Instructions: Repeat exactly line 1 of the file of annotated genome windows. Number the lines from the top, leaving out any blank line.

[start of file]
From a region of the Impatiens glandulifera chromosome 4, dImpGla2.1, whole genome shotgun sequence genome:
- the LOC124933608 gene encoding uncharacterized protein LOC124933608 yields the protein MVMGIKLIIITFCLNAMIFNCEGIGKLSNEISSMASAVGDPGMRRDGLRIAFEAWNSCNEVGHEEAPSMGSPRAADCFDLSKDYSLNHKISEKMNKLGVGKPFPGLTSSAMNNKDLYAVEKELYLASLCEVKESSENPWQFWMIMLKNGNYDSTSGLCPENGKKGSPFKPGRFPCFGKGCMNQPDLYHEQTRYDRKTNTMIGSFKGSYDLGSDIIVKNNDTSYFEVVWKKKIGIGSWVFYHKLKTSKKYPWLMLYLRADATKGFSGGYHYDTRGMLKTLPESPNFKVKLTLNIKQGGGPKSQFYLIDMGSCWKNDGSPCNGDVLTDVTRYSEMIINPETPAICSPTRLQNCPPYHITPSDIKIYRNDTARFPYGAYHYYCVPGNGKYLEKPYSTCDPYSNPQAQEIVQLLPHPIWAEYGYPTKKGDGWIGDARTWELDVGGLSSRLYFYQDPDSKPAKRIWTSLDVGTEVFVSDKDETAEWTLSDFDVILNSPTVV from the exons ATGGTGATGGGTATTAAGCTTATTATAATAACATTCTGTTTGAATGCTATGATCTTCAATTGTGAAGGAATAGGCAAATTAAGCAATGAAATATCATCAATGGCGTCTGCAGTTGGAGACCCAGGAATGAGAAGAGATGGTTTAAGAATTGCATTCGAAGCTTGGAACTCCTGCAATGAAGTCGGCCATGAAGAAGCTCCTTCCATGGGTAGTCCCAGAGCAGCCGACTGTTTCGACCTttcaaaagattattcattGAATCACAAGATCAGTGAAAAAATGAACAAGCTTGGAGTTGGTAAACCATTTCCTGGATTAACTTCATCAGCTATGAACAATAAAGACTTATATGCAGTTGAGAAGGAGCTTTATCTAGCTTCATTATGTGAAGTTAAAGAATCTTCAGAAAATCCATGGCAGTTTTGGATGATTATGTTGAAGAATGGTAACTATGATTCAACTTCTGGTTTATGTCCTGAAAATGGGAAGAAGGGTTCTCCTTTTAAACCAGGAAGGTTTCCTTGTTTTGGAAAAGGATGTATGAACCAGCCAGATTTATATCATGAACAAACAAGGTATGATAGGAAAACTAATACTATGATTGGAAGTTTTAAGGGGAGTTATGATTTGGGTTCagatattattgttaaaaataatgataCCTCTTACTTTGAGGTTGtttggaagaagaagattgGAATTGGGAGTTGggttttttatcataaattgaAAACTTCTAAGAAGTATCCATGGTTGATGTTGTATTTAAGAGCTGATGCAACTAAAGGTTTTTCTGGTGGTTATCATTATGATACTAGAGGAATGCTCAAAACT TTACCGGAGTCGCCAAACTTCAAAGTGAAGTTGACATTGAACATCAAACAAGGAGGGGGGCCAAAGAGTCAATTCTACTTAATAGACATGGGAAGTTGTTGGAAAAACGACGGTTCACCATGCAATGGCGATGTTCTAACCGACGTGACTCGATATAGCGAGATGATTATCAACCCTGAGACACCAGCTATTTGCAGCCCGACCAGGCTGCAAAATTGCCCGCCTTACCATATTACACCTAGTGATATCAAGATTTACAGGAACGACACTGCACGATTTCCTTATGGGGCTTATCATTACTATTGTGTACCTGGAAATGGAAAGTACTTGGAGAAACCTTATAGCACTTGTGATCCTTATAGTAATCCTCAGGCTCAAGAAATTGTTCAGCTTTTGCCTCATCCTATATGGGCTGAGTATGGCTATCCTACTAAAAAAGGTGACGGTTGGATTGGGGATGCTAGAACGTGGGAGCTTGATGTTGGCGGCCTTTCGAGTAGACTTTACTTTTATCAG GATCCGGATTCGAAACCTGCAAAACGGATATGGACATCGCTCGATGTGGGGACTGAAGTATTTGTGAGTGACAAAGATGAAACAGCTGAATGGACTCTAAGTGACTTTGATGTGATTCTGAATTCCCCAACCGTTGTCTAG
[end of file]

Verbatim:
From a region of the Impatiens glandulifera chromosome 4, dImpGla2.1, whole genome shotgun sequence genome: